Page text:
BILLINGS, Mont. A cattle producers' group is calling on federal agencies to reduce bison and elk numbers around Yellowstone National Park as part of efforts to eradicate the livestock disease brucellosis.
A Yellowstone official rejected the proposal made Monday during a meeting of the U.S. Cattlemen's Association. And a spokeswoman for Wyoming Gov. David Freudenthal suggested the proposal would invite federal meddling in an issue best addressed at the state level.
Brucellosis still lingers in Yellowstone's wildlife after being nearly eliminated elsewhere in the country over the past several decades.
The disease causes pregnant cows to abort their calves. It originally was introduced to Yellowstone through livestock brought in by early European settlers.
How to clean up tainted elk and bison populations has so far eluded state and federal officials, raising complaints from ranchers who say they must pay the price for the failure to control the disease in federally owned herds.
The concern was underscored by two recent infections in Daniel, Wyo., and Pray, Mont., both of which are in the Greater Yellowstone area.
Rachers in both areas face the likelihood their herds will be slaughtered as a protective measure. And hundreds of cattle on neighboring ranches remain under quarantine while investigators look for the sources of the infections.
To guard against future transmissions, the California-based Cattlemen's Association said Monday that the federal government should reduce Yellowstone's elk and bison populations to keep the animals separated from domestic livestock.
"The federal government needs to look at what numbers of animals they could sustain there in the park without them leaving and mingling with livestock," said the group's president, Jon Wooster. "They need a plan to get those numbers in line with forage (in the park) and keep the disease from spreading any farther than it already has."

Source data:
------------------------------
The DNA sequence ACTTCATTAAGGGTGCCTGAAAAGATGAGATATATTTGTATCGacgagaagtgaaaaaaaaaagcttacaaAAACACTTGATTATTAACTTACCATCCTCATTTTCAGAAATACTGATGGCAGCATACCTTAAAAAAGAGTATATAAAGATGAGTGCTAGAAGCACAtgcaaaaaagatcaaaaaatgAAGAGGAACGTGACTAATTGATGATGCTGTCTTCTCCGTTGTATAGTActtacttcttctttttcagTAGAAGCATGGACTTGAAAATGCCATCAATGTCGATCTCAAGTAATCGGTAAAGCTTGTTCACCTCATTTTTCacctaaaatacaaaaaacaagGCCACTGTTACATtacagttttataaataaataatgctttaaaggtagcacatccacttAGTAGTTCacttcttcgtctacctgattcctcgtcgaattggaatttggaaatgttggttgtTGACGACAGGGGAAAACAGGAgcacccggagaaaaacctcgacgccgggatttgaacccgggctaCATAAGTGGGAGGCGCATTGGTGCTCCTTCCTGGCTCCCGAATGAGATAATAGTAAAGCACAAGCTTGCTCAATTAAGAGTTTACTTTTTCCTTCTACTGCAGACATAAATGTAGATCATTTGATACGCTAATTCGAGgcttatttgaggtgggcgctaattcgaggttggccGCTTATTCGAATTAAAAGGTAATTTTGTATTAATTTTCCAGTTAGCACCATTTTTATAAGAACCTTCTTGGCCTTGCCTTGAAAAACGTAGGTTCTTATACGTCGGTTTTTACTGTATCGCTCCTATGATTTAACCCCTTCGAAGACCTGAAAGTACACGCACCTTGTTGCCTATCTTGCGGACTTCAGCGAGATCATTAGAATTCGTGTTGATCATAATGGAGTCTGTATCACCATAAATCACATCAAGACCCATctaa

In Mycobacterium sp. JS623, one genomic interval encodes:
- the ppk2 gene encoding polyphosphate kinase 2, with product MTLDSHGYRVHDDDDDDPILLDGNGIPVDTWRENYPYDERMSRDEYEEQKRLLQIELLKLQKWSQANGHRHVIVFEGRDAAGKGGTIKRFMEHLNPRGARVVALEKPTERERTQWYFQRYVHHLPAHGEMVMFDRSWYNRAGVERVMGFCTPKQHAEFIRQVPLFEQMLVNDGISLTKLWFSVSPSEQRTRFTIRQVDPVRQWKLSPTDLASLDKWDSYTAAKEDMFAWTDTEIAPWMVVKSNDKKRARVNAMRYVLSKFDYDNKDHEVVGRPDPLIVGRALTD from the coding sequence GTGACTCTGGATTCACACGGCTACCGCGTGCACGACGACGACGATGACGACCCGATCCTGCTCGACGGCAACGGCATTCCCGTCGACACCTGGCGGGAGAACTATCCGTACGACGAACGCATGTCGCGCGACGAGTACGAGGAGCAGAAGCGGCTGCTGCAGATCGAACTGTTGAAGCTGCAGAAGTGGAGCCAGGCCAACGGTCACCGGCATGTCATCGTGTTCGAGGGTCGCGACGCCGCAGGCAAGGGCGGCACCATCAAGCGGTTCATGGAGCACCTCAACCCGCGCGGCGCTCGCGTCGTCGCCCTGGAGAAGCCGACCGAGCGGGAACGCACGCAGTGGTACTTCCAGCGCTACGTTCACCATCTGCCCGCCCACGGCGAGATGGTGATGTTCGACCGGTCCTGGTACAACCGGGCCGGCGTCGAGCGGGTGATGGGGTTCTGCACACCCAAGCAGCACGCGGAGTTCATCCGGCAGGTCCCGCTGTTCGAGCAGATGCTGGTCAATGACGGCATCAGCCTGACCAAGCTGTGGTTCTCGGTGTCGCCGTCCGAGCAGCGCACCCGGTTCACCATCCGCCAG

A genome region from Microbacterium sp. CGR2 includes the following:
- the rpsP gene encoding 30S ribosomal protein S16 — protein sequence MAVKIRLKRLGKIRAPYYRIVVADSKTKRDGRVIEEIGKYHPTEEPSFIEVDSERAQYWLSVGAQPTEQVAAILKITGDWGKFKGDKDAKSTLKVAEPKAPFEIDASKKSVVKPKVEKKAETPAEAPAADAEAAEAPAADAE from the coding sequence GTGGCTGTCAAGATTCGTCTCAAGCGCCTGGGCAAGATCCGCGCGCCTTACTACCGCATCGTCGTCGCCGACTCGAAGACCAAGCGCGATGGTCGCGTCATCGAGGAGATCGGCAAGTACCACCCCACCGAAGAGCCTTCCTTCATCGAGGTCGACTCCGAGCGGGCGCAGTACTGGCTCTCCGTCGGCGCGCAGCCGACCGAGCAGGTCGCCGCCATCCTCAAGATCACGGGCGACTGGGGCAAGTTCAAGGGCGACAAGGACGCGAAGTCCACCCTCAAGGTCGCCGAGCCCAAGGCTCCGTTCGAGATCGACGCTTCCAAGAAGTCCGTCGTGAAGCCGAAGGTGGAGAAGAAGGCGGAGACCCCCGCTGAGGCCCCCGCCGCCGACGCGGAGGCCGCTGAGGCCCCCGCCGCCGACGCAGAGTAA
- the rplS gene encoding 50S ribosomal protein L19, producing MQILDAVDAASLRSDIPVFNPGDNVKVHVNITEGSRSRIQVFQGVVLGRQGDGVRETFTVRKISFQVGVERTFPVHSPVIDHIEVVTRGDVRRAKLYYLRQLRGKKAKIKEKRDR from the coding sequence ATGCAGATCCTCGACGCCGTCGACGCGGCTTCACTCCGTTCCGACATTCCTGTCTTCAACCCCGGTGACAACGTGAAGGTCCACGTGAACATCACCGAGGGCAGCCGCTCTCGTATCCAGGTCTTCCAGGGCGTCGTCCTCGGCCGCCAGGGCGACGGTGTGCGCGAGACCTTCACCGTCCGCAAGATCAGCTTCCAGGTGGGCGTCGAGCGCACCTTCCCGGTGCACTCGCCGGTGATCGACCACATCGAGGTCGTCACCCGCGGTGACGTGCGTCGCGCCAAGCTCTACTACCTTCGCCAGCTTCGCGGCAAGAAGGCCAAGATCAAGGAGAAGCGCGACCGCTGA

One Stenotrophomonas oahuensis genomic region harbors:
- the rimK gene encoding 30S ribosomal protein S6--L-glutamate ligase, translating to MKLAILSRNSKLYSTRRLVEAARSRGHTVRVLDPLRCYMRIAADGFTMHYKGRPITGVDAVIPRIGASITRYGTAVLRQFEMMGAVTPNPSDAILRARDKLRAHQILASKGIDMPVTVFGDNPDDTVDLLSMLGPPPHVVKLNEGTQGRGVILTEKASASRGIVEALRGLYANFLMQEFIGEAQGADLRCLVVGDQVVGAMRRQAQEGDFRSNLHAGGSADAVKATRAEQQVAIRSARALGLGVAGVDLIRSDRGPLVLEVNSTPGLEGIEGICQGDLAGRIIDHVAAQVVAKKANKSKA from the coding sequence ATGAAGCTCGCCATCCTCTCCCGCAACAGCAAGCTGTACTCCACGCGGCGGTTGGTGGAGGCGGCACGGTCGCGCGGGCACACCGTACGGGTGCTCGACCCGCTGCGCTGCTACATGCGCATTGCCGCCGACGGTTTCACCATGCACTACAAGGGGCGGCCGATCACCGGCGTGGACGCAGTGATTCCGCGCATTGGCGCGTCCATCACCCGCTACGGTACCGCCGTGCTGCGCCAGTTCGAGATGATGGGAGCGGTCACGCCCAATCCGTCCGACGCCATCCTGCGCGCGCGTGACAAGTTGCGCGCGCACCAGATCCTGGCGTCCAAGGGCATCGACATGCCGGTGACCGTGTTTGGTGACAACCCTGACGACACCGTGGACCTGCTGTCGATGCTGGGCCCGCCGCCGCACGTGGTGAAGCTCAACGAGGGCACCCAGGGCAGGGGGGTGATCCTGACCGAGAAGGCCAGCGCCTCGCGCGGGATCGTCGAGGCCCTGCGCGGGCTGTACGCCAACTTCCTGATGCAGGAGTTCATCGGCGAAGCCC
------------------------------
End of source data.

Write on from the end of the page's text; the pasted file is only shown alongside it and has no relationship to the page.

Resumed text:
Yellowstone spokesman Al Nash dismissed Wooster's assertion that bison and elk overgraze inside the park. He said the animals' winter migrations to lower elevations, where they are more likely to meet with cattle, are part of their natural patterns.
"There is no population issue inside Yellowstone National Park. These animals do not leave the park because it is overgrazed," Nash said.
In Wyoming, Freudenthal spokeswoman Cara Eastwood said managing elk and bison is the responsibility of the state, not the federal agencies mentioned by the cattlemen's association.
"This is an issue that is best managed locally by ranchers and officials on the ground, rather than from 2,000 miles away in Washington, D.C.," Eastwood said.
Yellowstone's bison already are aggressively managed. Hunting and a federal-state capture and slaughter program killed 1,600 of the animals last winter. About 2,100 of the animals remain.
But Dennis MacDonald, past president of the cattlemen's Montana branch, said the bison program has not reduced the threat from elk.
He said reducing elk numbers through expanded public hunting would give his industry room to operate until a brucellosis vaccine can be developed to eradicate the disease from wildlife.
"It's a much more difficult problem to solve," MacDonald said of brucellosis in elk. "I love to see the elk. They are one of the most magnificent animals in the world, but we need to get a handle on this disease."